Wednesday, October 17, 2012

Catholic Q&A: Part 30

This post continues my series of short answers to common questions about Catholicism. For the previous parts in the series, see the "Catholic Q-A Series" blog label.

What do you think justification by faith, not works, means? What does it mean to you personally?

As a Catholic, I would not make the dichotomy between faith and works that you have made here. Faith is never “not works.” In fact, the kind of faith that saves is that which is “working through love” (Gal 5:6). So, I don’t place a wedge between the two. Instead, I have always considered them to be two sides of the same coin.

As to the role of faith, it is necessary for salvation, as the Catechism explicitly states (cf. no. 183).

Are we really justifed by faith, or are we actually justified by love?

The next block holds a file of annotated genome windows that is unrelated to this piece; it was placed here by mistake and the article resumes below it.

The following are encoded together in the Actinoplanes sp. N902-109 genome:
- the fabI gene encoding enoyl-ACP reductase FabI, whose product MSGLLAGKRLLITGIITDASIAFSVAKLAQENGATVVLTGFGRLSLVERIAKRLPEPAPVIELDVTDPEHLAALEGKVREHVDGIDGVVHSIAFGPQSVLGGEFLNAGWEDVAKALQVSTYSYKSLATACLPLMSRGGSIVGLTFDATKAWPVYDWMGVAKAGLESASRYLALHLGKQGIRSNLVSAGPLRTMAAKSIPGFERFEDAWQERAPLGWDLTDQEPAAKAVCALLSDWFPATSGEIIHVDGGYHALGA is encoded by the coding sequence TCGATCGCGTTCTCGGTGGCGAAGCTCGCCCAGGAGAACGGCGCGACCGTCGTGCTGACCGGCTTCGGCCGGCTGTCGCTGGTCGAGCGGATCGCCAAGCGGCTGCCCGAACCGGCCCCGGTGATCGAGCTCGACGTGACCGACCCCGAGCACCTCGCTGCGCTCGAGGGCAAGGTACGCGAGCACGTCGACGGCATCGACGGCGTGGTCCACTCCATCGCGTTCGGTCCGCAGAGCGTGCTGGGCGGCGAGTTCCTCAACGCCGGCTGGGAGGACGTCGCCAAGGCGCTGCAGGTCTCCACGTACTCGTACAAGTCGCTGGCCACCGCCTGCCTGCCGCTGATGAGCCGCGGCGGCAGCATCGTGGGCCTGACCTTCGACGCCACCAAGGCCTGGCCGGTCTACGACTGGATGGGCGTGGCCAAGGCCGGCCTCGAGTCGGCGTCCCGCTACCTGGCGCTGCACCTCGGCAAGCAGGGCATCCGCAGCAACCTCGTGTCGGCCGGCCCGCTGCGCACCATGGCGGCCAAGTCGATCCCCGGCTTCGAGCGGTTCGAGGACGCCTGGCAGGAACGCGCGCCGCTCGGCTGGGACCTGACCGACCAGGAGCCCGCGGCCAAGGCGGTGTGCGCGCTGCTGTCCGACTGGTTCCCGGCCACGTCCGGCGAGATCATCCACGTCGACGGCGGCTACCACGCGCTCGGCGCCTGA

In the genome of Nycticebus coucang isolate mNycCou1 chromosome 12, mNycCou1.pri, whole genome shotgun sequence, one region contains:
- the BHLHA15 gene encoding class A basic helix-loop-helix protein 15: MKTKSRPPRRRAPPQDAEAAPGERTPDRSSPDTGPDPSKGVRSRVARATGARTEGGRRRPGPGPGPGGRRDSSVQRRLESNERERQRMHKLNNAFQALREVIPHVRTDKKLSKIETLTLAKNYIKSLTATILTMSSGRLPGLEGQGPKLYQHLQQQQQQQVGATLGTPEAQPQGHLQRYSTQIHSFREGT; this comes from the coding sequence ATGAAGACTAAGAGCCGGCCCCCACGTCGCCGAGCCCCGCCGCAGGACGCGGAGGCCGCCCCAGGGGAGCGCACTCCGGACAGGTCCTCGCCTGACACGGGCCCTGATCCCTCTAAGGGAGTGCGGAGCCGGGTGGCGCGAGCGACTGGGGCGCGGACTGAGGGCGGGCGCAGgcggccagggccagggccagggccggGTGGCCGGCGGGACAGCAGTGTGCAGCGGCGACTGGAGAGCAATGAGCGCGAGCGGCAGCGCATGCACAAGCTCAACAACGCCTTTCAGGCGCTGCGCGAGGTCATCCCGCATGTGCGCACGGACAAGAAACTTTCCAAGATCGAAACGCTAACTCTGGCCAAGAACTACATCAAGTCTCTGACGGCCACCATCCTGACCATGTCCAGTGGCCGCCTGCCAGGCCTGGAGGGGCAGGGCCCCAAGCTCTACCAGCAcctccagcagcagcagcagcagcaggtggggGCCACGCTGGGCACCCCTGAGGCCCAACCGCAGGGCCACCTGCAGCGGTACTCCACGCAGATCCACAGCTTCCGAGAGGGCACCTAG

I think this is another false dichotomy. Faith and love are not at odds with one another. If I have faith so as to move mountains, but I have not love, I am nothing (cf. 1 Cor 13:2). Faith and love together make the breastplate from the armor of God (cf. 1 Thes 5:8). Love issues from a sincere faith (cf. 1 Tim 1:5). Grace causes an overflowing of faith and love (cf. 1 Tim 1:14). As such, I say we are justified not by one or the other, but by both. We are really justified by faith and love.

How do or should Catholics think about their eternal destiny? Who can have confidence and under what conditions? Again, a personal answer would be helpful.

Catholics believe that, by God's grace, we can enter into friendship with the Lord and receive the forgiveness of our sin. We have absolute certitude that, if we were to die in this state of righteousness, then heaven would be ours. But, we also believe that, because of free will and the concupiscence that comes with our fallen nature, this same person can choose to sin against God so grievously that he destroys the divine life within himself. In other words, he can fall from the state of grace. Because of this radical possibility, there can really be no absolute certitude of final perseverence, or of remaining in that state of righteousness and friendship with God for one's entire life.